Aaron Juan Saucedo told police he changed his appearance, car, and behavior because of the campaign to generate tips in the capture of the so-called Maryvale Shooter, Phoenix officials declared Monday.
It was that campaign that Phoenix police now say broke the case of the city’s deadliest serial killer since the scary summer of 2006, when the Baseline Killer and Serial Shooters were on the loose.
At a press conference Monday, Phoenix Mayor Greg Stanton said 3,300 tips to the Silent Witness anonymous hotline led police to connect Saucedo to the string of slayings in 2016 they call the Serial Street Shooter case.
The $75,000 reward will be paid out, police said.
Phoenix police accuse the 23-year-old laborer of killing nine people, wounding two more, and firing at three more in a dozen shootings between August 2015 and July 2016. Tuesday morning, Saucedo pleaded not guilty in his initial court appearance.
Tips, forensics, ballistics, video evidence, and witness statements also connected the serial shooter to three new victims, police said. That included a 22-year-old man who was shot dead 44 minutes into the new year in 2016, police now say.
They have recommended 26 felony charges, including murder, attempted murder, drive-by-shooting, and aggravated assault.
Phoenix Police Chief Jeri Williams said no evidence connected Saucedo to any of the shootings between August 27 and September 10, 2015, which became collectively known as the Freeway Shooter case. Some Valley TV stations speculated last month that the cases might be linked.
Officials said there was no evidence that Saucedo had an accomplice. There is no record in the Arizona court system that Saucedo had been convicted or arrested in the past.
Phoenix officials were eager to downplay speculation and to credit Saucedo’s arrest to detective work. "Our officers did not rest. They followed the evidence," Stanton said. "They had a clear mission ... bring the killer to justice and get it right."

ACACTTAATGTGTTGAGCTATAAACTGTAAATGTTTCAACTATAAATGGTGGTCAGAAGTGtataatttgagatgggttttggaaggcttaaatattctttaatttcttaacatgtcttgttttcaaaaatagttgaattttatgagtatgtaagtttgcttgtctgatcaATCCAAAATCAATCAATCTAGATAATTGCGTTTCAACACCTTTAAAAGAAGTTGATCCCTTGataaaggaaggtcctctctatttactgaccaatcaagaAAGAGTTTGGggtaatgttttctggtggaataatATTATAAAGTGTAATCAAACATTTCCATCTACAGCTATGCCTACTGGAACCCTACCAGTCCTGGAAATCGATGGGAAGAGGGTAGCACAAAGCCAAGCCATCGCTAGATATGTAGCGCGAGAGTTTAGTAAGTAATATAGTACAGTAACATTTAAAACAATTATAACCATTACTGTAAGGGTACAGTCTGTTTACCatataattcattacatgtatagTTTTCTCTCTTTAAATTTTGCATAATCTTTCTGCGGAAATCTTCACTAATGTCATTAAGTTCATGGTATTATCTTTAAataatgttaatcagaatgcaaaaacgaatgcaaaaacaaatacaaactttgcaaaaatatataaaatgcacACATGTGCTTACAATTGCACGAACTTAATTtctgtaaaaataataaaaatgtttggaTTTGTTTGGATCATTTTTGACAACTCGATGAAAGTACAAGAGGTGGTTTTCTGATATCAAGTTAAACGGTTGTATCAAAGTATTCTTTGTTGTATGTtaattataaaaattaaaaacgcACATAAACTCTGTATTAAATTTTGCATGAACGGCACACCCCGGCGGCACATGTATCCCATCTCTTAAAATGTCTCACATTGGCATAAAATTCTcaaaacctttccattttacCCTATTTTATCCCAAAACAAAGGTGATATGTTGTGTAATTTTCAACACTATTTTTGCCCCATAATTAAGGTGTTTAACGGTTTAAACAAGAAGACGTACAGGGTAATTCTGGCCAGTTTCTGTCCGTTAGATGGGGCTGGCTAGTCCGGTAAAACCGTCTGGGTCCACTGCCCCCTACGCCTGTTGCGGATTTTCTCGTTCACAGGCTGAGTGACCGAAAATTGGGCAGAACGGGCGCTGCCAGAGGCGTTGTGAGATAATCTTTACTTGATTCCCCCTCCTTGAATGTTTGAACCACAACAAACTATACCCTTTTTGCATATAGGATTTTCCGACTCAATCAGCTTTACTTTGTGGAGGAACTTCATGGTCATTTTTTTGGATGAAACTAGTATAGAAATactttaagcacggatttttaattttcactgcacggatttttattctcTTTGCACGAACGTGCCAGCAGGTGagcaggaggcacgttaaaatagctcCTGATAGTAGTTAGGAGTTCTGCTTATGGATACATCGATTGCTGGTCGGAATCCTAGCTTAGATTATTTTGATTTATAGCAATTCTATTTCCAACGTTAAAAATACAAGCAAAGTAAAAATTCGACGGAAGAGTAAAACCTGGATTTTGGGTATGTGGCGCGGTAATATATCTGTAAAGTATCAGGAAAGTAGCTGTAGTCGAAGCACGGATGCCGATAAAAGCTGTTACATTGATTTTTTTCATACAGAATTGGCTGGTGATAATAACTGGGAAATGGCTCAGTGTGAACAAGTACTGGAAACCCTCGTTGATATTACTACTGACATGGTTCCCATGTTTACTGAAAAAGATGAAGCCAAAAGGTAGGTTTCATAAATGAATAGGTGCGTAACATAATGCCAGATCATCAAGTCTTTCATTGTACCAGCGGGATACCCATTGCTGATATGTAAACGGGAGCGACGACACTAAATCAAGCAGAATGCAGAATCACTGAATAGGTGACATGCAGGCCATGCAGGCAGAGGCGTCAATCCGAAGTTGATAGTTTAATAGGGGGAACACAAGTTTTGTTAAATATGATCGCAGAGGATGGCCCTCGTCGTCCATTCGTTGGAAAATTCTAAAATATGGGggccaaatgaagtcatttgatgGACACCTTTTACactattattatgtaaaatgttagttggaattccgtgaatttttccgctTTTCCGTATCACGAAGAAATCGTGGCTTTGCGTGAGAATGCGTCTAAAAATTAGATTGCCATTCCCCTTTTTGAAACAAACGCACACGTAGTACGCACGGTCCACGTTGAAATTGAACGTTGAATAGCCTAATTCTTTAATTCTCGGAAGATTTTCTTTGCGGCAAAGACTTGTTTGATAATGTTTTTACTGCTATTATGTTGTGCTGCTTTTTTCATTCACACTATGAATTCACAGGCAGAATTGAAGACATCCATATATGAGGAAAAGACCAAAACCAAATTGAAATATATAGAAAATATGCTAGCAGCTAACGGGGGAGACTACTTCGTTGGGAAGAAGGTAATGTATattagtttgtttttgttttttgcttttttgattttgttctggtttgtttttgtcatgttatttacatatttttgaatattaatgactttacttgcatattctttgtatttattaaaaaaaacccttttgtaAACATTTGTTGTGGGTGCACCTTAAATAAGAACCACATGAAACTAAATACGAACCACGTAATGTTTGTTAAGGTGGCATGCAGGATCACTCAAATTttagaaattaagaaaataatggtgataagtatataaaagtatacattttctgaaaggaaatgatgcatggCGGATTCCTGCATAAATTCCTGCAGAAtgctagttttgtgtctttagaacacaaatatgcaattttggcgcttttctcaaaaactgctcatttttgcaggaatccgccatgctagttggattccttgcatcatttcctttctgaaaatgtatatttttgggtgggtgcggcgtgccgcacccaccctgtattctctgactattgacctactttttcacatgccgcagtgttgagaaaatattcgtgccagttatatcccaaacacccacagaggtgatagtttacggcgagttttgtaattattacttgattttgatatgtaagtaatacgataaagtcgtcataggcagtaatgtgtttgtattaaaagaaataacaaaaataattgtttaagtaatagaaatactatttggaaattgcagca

“This is a good day in the city of Phoenix,” Stanton said.
Councilman Michael Nowakowski, who represents the Maryvale neighborhood where so much bloodshed occurred, said residents were “fearful and frustrated, but never gave up.” He said the public campaign to report crime paid off. “It works,” he said.
Williams paid tribute to the families of the fallen.
“This case plagued our community for a year,” she said. Victims included “mothers, sons, brothers, sisters, and families still mourning the loss of their loved ones.”
The Phoenix Police Department logged “tens of thousands” of man-hours hunting the Maryvale Shooter, Williams said.
But they were not alone. Flanking city brass Monday were the state’s top federal agents at the FBI; Bureau of Alcohol, Tobacco, Firearms, and Explosives; and the U.S. Marshal’s Service, among others.
The FBI chipped in with behavioral analysis experts, while ATF was called for ballistics. Police weren’t talking about specific evidence, and declined questions about Saucedo’s possible motives, but the U.S. Marshal for Arizona, David Gonzales, summed up the case well.
“It’s been said that a serial killer is like a chameleon, and that’s what made this case so frustrating,” Gonzales said.
Phoenix Police Department Sergeant Jonathon Howard said Saucedo told detectives he changed his appearance and cars after Silent Witness put out a sketch that resembled him and descriptions of black SUVs and sedans.
He added that police linked the Maryvale Shooter to three more cases as recently as last month. In only one, a new case, have they established any connection between the suspected shooter and his victims.
Although he struck as far east as 32nd Street, the most obvious connection between the killings is geography. At least six of the victims were shot and killed in the Maryvale area, a predominantly Latino section of west Phoenix with a reputation for high crime, drugs, and gang-related violence.